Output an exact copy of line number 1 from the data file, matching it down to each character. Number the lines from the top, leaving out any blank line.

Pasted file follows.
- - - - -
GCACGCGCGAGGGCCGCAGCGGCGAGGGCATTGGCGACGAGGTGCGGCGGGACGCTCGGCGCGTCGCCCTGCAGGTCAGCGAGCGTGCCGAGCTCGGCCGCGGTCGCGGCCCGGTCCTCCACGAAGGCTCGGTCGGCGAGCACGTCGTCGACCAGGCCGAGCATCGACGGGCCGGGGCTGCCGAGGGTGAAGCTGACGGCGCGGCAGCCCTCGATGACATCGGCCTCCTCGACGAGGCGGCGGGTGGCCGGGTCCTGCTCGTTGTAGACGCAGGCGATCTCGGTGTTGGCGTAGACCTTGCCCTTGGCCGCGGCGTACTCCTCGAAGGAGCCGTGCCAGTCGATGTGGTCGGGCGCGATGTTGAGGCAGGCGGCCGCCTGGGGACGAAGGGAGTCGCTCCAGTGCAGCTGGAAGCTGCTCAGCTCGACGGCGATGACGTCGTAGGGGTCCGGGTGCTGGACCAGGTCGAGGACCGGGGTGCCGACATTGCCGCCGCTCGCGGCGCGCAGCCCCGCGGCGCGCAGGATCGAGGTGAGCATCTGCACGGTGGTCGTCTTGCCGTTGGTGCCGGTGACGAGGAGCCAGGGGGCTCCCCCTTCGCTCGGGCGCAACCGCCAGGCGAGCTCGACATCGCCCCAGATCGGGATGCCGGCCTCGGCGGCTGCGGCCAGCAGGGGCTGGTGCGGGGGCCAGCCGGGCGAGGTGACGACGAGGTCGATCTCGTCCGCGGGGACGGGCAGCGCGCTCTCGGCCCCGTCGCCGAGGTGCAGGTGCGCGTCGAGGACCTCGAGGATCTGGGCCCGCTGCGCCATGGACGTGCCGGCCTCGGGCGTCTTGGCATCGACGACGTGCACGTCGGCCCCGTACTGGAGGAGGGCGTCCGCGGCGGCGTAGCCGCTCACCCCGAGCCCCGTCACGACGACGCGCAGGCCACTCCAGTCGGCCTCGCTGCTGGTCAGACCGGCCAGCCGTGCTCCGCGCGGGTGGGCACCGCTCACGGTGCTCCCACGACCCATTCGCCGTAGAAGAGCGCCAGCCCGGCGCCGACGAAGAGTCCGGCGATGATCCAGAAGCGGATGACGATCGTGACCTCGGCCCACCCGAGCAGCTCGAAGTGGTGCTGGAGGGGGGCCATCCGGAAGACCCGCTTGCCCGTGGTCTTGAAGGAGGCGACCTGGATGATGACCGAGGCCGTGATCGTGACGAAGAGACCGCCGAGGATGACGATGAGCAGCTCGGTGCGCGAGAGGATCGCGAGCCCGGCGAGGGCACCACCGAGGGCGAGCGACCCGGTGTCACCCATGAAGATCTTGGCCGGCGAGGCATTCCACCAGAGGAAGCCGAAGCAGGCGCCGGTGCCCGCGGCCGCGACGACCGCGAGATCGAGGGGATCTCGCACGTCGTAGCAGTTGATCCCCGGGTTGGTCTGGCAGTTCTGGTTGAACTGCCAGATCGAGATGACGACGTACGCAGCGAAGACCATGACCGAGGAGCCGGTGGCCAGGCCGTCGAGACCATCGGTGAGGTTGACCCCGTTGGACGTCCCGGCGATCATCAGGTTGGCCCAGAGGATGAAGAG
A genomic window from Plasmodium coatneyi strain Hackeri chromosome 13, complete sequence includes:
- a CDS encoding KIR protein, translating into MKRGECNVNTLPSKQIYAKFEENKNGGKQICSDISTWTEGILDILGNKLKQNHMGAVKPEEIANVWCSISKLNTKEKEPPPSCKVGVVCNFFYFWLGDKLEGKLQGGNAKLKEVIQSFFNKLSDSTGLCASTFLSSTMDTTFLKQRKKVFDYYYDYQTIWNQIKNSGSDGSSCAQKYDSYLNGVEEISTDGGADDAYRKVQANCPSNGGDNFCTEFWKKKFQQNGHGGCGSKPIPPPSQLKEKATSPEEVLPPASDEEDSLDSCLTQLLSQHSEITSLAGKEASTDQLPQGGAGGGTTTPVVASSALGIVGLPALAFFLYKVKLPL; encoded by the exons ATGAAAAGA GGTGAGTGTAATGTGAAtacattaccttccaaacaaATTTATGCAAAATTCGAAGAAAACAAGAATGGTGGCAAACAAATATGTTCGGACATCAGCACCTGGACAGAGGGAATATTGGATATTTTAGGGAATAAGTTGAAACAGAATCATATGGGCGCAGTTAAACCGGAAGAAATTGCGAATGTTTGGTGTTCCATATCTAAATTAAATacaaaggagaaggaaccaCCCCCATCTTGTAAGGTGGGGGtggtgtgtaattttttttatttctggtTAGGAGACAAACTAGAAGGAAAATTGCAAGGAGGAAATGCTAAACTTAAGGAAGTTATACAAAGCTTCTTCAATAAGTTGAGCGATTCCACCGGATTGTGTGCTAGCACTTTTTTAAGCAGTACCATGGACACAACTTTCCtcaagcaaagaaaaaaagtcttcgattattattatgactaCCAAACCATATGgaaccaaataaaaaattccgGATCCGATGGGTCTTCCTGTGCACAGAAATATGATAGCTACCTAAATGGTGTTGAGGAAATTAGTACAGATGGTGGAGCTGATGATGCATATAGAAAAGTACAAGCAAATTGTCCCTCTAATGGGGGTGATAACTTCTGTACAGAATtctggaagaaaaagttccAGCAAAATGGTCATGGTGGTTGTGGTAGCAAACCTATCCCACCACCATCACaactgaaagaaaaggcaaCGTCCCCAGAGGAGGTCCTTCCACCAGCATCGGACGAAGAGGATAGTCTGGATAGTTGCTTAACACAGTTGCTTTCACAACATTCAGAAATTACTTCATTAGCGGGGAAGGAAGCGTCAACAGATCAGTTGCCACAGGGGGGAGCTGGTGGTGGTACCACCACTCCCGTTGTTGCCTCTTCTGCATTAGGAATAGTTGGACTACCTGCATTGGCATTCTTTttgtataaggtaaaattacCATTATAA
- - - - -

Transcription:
GCACGCGCGAGGGCCGCAGCGGCGAGGGCATTGGCGACGAGGTGCGGCGGGACGCTCGGCGCGTCGCCCTGCAGGTCAGCGAGCGTGCCGAGCTCGGCCGCGGTCGCGGCCCGGTCCTCCACGAAGGCTCGGTCGGCGAGCACGTCGTCGACCAGGCCGAGCATCGACGGGCCGGGGCTGCCGAGGGTGAAGCTGACGGCGCGGCAGCCCTCGATGACATCGGCCTCCTCGACGAGGCGGCGGGTGGCCGGGTCCTGCTCGTTGTAGACGCAGGCGATCTCGGTGTTGGCGTAGACCTTGCCCTTGGCCGCGGCGTACTCCTCGAAGGAGCCGTGCCAGTCGATGTGGTCGGGCGCGATGTTGAGGCAGGCGGCCGCCTGGGGACGAAGGGAGTCGCTCCAGTGCAGCTGGAAGCTGCTCAGCTCGACGGCGATGACGTCGTAGGGGTCCGGGTGCTGGACCAGGTCGAGGACCGGGGTGCCGACATTGCCGCCGCTCGCGGCGCGCAGCCCCGCGGCGCGCAGGATCGAGGTGAGCATCTGCACGGTGGTCGTCTTGCCGTTGGTGCCGGTGACGAGGAGCCAGGGGGCTCCCCCTTCGCTCGGGCGCAACCGCCAGGCGAGCTCGACATCGCCCCAGATCGGGATGCCGGCCTCGGCGGCTGCGGCCAGCAGGGGCTGGTGCGGGGGCCAGCCGGGCGAGGTGACGACGAGGTCGATCTCGTCCGCGGGGACGGGCAGCGCGCTCTCGGCCCCGTCGCCGAGGTGCAGGTGCGCGTCGAGGACCTCGAGGATCTGGGCCCGCTGCGCCATGGACGTGCCGGCCTCGGGCGTCTTGGCATCGACGACGTGCACGTCGGCCCCGTACTGGAGGAGGGCGTCCGCGGCGGCGTAGCCGCTCACCCCGAGCCCCGTCACGACGACGCGCAGGCCACTCCAGTCGGCCTCGCTGCTGGTCAGACCGGCCAGCCGTGCTCCGCGCGGGTGGGCACCGCTCACGGTGCTCCCACGACCCATTCGCCGTAGAAGAGCGCCAGCCCGGCGCCGACGAAGAGTCCGGCGATGATCCAGAAGCGGATGACGATCGTGACCTCGGCCCACCCGAGCAGCTCGAAGTGGTGCTGGAGGGGGGCCATCCGGAAGACCCGCTTGCCCGTGGTCTTGAAGGAGGCGACCTGGATGATGACCGAGGCCGTGATCGTGACGAAGAGACCGCCGAGGATGACGATGAGCAGCTCGGTGCGCGAGAGGATCGCGAGCCCGGCGAGGGCACCACCGAGGGCGAGCGACCCGGTGTCACCCATGAAGATCTTGGCCGGCGAGGCATTCCACCAGAGGAAGCCGAAGCAGGCGCCGGTGCCCGCGGCCGCGACGACCGCGAGATCGAGGGGATCTCGCACGTCGTAGCAGTTGATCCCCGGGTTGGTCTGGCAGTTCTGGTTGAACTGCCAGATCGAGATGACGACGTACGCAGCGAAGACCATGACCGAGGAGCCGGTGGCCAGGCCGTCGAGACCATCGGTGAGGTTGACCCCGTTGGACGTCCCGGCGATCATCAGGTTGGCCCAGAGGATGAAGAG